Getting Cash Flow Back On Track


Running a business is no cheap endeavor—you have to pay vendors,  staff and myriad bills, pour money into marketing and hopefully, cut yourself a check on a regular basis. Did you know many businesses struggle mainly due to cash flow issues rather than lack of actual money? The reasons are numerous, from not being able to receive payment immediately to poor management of inventory. If you are experiencing a bit of a crunch in your business, it is time to evaluate the situation. Here are just a few ways to turn your cash flow issue around.

Take Stock of the Situation

You really can’t solve a problem until you take a good hard look at what said problem may be. This may sound obvious, but if you are like many business owners, you may be well aware there is an issue but have yet to fully examine the situation. What problems are you having exactly? What financial obligations are you having trouble meeting?


Extending credit and waiting at least 30 days for payment is commonplace in many industries—it offers benefits for both sides, but ideally, getting paid right away is best. But, if that is not possible, getting your receivables operating as efficiently as possible is non-negotiable in any cash flow improvement strategy.  First and foremost, stay on top of late payments—many people find it uncomfortable to reach out to clients for fear of offending them, but you have every right to timely payment. If you are haphazard in your efforts to collect on late payers, your business is suffering. Develop a system to be applied consistently. If credit terms are really putting a crunch on your money, you might consider a service like small business factoring, where a lender purchases your receivables for immediate payment minus their service fee.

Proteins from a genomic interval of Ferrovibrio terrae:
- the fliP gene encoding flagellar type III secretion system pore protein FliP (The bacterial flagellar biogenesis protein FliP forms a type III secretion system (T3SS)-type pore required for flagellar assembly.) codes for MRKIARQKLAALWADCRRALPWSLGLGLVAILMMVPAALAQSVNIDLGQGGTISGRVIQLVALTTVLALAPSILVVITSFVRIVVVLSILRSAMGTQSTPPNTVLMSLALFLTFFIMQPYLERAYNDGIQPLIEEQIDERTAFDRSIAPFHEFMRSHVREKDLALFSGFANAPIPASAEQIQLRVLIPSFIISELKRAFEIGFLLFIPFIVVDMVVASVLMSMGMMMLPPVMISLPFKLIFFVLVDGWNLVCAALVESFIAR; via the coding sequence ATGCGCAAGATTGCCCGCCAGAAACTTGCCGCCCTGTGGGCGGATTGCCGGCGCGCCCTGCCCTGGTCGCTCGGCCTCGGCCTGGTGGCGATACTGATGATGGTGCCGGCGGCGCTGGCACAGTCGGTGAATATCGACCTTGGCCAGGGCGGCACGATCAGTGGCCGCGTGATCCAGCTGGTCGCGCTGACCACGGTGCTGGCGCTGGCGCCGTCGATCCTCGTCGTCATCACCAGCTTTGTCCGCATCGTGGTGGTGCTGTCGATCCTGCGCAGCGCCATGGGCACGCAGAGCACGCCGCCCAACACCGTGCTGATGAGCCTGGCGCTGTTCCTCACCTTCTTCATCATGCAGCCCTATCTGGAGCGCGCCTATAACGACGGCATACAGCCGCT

Investigate Your Inventory

Poor inventory management can put a major strangle on cash flow for many businesses. Take a good hard look at inventory to see if you can make any changes. You may find you are ordering too much of something or ordering items sooner than required to replenish stock. Perhaps certain items are not selling as well, and you could get rid of them altogether.

Hold Onto Money as Long as You Can

There is definitely a nice psychological boost that comes from paying bills early. You are being financially responsible, and you don’t have to think about it anymore. But, this may not be the smartest approach if you are having cash flow issues. Waiting a few weeks and paying them when they are actually due is probably the smarter idea. This way you can hold onto the cash you have now, while you are waiting for invoices to be paid and the like, and then use that money.

Talk to Your Vendors

If payments to vendors and payments from clients are not quite matching up, you may find yourself using much-needed money to ensure timely payments to vendors. In an ideal scenario, their invoices won’t come due until after you have provided your goods and services to your clients and they have paid yours.